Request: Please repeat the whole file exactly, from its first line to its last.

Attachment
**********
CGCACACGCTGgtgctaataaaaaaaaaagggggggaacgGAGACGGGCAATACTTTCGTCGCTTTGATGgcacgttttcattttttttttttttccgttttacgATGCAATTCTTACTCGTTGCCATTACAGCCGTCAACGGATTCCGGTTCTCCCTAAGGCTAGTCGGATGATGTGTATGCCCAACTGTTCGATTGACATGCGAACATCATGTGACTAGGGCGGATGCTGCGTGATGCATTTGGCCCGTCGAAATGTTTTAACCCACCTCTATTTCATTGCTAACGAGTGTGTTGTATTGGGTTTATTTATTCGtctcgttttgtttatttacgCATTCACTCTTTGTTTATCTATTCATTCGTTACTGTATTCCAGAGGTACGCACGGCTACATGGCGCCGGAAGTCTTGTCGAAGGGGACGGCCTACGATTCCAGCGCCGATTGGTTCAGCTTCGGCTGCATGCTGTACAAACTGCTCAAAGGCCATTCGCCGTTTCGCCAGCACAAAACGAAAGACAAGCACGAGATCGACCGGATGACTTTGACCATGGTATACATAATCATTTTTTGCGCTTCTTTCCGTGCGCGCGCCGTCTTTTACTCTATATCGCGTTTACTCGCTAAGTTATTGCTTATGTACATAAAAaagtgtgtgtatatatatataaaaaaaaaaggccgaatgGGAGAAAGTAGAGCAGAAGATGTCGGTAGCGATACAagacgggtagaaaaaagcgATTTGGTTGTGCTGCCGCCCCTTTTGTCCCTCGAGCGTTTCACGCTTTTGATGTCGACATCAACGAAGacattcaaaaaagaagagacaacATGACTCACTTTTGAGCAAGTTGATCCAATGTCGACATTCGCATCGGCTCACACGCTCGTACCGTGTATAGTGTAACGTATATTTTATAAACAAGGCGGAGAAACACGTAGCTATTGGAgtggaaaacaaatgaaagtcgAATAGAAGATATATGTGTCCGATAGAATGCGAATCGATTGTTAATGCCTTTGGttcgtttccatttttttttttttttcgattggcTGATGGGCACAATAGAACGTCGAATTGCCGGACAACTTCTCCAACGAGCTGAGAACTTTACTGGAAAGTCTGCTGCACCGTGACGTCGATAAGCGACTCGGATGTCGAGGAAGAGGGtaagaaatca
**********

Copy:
CGCACACGCTGgtgctaataaaaaaaaaagggggggaacgGAGACGGGCAATACTTTCGTCGCTTTGATGgcacgttttcattttttttttttttccgttttacgATGCAATTCTTACTCGTTGCCATTACAGCCGTCAACGGATTCCGGTTCTCCCTAAGGCTAGTCGGATGATGTGTATGCCCAACTGTTCGATTGACATGCGAACATCATGTGACTAGGGCGGATGCTGCGTGATGCATTTGGCCCGTCGAAATGTTTTAACCCACCTCTATTTCATTGCTAACGAGTGTGTTGTATTGGGTTTATTTATTCGtctcgttttgtttatttacgCATTCACTCTTTGTTTATCTATTCATTCGTTACTGTATTCCAGAGGTACGCACGGCTACATGGCGCCGGAAGTCTTGTCGAAGGGGACGGCCTACGATTCCAGCGCCGATTGGTTCAGCTTCGGCTGCATGCTGTACAAACTGCTCAAAGGCCATTCGCCGTTTCGCCAGCACAAAACGAAAGACAAGCACGAGATCGACCGGATGACTTTGACCATGGTATACATAATCATTTTTTGCGCTTCTTTCCGTGCGCGCGCCGTCTTTTACTCTATATCGCGTTTACTCGCTAAGTTATTGCTTATGTACATAAAAaagtgtgtgtatatatatataaaaaaaaaaggccgaatgGGAGAAAGTAGAGCAGAAGATGTCGGTAGCGATACAagacgggtagaaaaaagcgATTTGGTTGTGCTGCCGCCCCTTTTGTCCCTCGAGCGTTTCACGCTTTTGATGTCGACATCAACGAAGacattcaaaaaagaagagacaacATGACTCACTTTTGAGCAAGTTGATCCAATGTCGACATTCGCATCGGCTCACACGCTCGTACCGTGTATAGTGTAACGTATATTTTATAAACAAGGCGGAGAAACACGTAGCTATTGGAgtggaaaacaaatgaaagtcgAATAGAAGATATATGTGTCCGATAGAATGCGAATCGATTGTTAATGCCTTTGGttcgtttccatttttttttttttttcgattggcTGATGGGCACAATAGAACGTCGAATTGCCGGACAACTTCTCCAACGAGCTGAGAACTTTACTGGAAAGTCTGCTGCACCGTGACGTCGATAAGCGACTCGGATGTCGAGGAAGAGGGtaagaaatca